Marsena Pelton, MSN, RN, OCN: Dr Sharman, what is chronic lymphocytic leukemia [CLL] and how does it affect patients?
Jeff Sharman, MD: Chronic lymphocytic leukemia is a cancer of the immune system. Specifically, it’s a cancer of what we call B cells. Within the immune system, you have the primitive immune system and the adaptive immune system. The primitive immune system just sort of jumps on the bacteria and gobbles it up.
The adaptive immune system is what helps you learn and adapt. It’s why we get vaccinations — to get our immune system prepared for the next time we encounter something. B cells are specifically the cells that make antibodies. B cells are also the cells that can go ahead and create chronic lymphocytic leukemia. It tends to be a slow-growing cancer for most patients. It is an accumulation of these cells in places where they don’t belong. Frequently, we’ll identify patients with blood count abnormalities. Their white blood cell count will be too high.
Alternatively, sometimes we see that those (cells) can collect in lymph nodes and patients can end up with enlarged lymph nodes, or they can collect and accumulate in the spleen, so patients get an enlarged spleen, or the bone marrow where they may impact the production of other cells, so patients may have low red blood cells or low platelets. Overall, it’s a cancer that accumulates in those places and then at some point in most patients, may need to be treated.
Marsena Pelton, MSN, RN, OCN: Dr Sharman, what are the signs and symptoms of CLL?
Jeff Sharman, MD: Over time, as patients have CLL that may accumulate with time, we don’t always actually jump into treatment right away. It’s kind of an unusual cancer in that simply having the diagnosis doesn’t mean that you need to jump into therapy. Consequently, you can watch it and over time, the symptoms that evolve can be abnormal lymph nodes, swollen lymph nodes in the neck or armpits or groin. They can also be within the chest or the back of the abdomen where patients may be less aware of them, but sometimes we follow those with CT [computerized tomography] scans.
It can cause low blood counts in the other cells, so patients can have low red blood cells and be anemic or they can develop low platelets and be more at risk of bleeding. Beyond those, sometimes we see patients at increased risk of infection. This is a cancer of the immune system, so maybe we shouldn’t be surprised that the immune system doesn’t work perfectly well. It can also be associated with this sort of difficult-to-characterize fatigue. Fatigue unfortunately is a common symptom and sometimes it’s a little bit difficult to tell what’s causing the fatigue, whether it’s caused by the leukemia or other things going on in the patient’s life. But those are the symptoms that are probably the most common to patients with CLL.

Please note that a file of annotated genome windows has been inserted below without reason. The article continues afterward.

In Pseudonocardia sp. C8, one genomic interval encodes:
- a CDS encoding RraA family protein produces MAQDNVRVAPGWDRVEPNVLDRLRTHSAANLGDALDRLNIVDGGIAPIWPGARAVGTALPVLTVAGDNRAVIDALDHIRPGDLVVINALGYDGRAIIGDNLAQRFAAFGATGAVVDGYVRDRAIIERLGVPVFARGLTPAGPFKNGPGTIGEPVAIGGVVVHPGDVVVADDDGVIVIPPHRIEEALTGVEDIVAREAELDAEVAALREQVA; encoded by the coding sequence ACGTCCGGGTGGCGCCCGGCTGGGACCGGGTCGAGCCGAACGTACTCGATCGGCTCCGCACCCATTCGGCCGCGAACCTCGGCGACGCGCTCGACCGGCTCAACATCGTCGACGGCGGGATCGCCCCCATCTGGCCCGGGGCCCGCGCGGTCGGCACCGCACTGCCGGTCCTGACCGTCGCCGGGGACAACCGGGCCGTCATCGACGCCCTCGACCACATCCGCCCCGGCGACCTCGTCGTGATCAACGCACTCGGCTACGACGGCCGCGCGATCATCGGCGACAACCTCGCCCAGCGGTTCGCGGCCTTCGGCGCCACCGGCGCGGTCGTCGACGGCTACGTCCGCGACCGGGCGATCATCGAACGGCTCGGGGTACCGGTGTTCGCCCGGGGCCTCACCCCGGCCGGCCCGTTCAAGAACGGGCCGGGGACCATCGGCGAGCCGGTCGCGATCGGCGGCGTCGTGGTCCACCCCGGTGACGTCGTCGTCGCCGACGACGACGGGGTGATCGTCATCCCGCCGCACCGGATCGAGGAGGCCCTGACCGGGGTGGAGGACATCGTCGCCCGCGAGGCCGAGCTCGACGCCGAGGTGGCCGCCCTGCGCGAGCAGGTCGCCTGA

Chronic lymphocytic leukemia for many patients is a slow cancer and not one that requires therapy right away. In fact, in probably the majority of cases we’ll simply observe a patient over time. This idea of watch and wait, or treat when you need to treat, rather than treat just because it’s there is something that takes a little bit of time to explain to a patient as to why that can be the case.
Marsena Pelton, MSN, RN, OCN: Dr Sharman, how are patients typically diagnosed with CLL?
Jeff Sharman, MD: For a patient who is diagnosed with CLL, oftentimes they may be referred to a medical oncologist just because they have abnormal blood counts or it’s common that they may have had a test performed called flow cytometry, which is a test oftentimes just on bloodwork that’s able to tell us the diagnosis.
In terms of talking to patients about what to expect, the reality is many patients are going to live asymptomatically with their disease and their disease is going to be followed by bloodwork alone. We’ll be following them over the future to sort of try to understand their particular disease, how quickly it is or isn’t growing. Then that’s going to lead into when and whether or not a therapeutic intervention is going to be necessary.
And so, for many patients who were asymptomatic to begin with, where this was incidentally discovered and it’s really just learning to live with a new diagnosis of cancer that you’re not necessarily jumping into therapy, it can be some of the more awkward emotional complexities to overcome for these patients. Hopefully over time, if in fact their disease isn’t needing therapy, and probably when most patients are diagnosed, we might estimate that one-third of patients may not ever need therapy. One-third of patients might not need therapy now, but quite possibly will need therapy over the next few years. Then there is a group of patients who might need therapy up front.
Amongst those patients who are able to watch and wait for a number of years, we can hopefully continue to do that simply by monitoring their blood counts. They may not necessarily even have an experience of having symptoms from their disease in many cases.